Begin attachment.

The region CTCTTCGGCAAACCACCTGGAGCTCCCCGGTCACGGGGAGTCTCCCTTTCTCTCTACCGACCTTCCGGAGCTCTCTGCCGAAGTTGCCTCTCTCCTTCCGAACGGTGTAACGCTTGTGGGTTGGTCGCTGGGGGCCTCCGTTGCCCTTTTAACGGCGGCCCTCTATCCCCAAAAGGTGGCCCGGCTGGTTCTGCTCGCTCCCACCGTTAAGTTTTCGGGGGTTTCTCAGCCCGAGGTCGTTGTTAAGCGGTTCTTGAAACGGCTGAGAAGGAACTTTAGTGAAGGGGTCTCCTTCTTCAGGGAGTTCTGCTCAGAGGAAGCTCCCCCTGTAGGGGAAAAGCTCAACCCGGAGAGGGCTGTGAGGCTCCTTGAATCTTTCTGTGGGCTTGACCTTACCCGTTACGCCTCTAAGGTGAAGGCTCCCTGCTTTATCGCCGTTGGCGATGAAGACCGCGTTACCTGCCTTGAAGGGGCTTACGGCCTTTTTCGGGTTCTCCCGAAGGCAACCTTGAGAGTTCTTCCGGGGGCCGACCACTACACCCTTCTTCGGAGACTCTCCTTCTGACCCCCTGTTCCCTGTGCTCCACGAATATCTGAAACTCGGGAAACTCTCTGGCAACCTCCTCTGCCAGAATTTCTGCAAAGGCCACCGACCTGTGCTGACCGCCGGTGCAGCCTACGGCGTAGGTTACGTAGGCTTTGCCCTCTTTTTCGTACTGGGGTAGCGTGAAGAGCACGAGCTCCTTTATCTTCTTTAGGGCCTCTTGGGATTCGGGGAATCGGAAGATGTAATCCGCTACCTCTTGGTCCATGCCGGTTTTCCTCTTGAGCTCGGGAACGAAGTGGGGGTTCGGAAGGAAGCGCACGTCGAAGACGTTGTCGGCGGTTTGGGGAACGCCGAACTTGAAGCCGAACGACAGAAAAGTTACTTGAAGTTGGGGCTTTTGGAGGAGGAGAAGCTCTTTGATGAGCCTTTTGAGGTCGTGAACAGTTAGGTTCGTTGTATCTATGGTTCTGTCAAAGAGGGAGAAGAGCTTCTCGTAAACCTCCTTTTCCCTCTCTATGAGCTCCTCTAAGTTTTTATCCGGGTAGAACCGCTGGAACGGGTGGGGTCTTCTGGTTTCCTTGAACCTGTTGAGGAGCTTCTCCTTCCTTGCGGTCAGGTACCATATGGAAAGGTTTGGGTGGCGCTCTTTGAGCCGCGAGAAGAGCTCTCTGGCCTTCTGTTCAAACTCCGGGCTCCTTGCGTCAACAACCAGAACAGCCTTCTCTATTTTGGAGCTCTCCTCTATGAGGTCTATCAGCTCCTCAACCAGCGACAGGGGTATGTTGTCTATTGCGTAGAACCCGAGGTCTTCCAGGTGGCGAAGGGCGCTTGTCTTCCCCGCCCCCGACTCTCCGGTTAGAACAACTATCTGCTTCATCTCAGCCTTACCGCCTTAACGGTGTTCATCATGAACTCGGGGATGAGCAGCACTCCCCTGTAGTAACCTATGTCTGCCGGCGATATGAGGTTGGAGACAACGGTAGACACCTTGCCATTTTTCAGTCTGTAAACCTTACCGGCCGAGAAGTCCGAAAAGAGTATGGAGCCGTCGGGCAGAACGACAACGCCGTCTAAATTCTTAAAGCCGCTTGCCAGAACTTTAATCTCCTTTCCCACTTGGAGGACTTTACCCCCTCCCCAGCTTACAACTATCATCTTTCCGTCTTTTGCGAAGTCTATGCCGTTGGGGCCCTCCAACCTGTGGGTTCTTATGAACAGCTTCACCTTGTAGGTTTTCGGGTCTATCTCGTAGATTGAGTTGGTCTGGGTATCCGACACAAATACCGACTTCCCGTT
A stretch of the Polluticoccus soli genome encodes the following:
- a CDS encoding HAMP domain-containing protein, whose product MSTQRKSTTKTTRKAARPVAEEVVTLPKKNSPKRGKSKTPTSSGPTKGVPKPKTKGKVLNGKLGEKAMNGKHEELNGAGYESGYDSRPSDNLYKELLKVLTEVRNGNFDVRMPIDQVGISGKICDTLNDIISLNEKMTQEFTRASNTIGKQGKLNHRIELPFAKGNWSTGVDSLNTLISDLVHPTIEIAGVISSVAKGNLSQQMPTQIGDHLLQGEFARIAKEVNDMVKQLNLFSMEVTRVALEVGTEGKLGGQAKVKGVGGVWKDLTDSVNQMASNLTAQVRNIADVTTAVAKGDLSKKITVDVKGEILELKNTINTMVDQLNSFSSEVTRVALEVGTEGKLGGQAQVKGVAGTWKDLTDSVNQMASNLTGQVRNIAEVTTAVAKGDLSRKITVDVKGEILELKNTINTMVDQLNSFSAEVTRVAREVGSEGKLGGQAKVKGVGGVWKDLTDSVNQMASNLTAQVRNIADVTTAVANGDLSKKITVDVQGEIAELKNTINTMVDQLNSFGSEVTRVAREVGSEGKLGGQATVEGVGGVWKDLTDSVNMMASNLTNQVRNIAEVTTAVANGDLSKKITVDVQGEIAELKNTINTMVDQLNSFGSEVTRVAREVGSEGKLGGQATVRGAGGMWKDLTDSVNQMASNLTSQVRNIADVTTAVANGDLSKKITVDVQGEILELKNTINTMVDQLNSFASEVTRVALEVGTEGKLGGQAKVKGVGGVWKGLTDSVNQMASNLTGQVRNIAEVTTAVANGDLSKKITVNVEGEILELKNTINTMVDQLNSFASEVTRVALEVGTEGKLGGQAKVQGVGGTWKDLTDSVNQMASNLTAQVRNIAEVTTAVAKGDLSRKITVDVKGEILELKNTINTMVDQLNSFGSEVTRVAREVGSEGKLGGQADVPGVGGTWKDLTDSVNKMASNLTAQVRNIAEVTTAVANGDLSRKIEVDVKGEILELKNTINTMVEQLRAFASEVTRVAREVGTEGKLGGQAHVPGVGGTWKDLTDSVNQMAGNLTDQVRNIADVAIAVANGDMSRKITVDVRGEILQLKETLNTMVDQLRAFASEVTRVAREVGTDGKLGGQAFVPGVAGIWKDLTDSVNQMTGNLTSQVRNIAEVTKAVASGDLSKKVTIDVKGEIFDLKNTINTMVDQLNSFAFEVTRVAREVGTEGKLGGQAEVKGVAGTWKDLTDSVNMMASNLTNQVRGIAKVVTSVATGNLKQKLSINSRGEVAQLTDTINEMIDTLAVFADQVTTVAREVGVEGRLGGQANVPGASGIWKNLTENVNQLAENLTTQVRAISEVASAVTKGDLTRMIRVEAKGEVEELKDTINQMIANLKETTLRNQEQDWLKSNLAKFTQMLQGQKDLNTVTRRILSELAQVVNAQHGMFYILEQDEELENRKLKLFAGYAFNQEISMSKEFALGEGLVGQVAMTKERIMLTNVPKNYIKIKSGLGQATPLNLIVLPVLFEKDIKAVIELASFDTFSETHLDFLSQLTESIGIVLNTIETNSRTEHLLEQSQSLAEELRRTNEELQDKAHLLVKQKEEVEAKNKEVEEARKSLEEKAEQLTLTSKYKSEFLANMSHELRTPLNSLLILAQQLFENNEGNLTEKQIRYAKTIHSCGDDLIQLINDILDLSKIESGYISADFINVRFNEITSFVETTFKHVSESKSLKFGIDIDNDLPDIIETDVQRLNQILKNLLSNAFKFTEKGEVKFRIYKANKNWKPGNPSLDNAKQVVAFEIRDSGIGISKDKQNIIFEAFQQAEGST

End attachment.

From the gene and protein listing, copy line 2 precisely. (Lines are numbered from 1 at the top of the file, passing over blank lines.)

A stretch of the Polluticoccus soli genome encodes the following: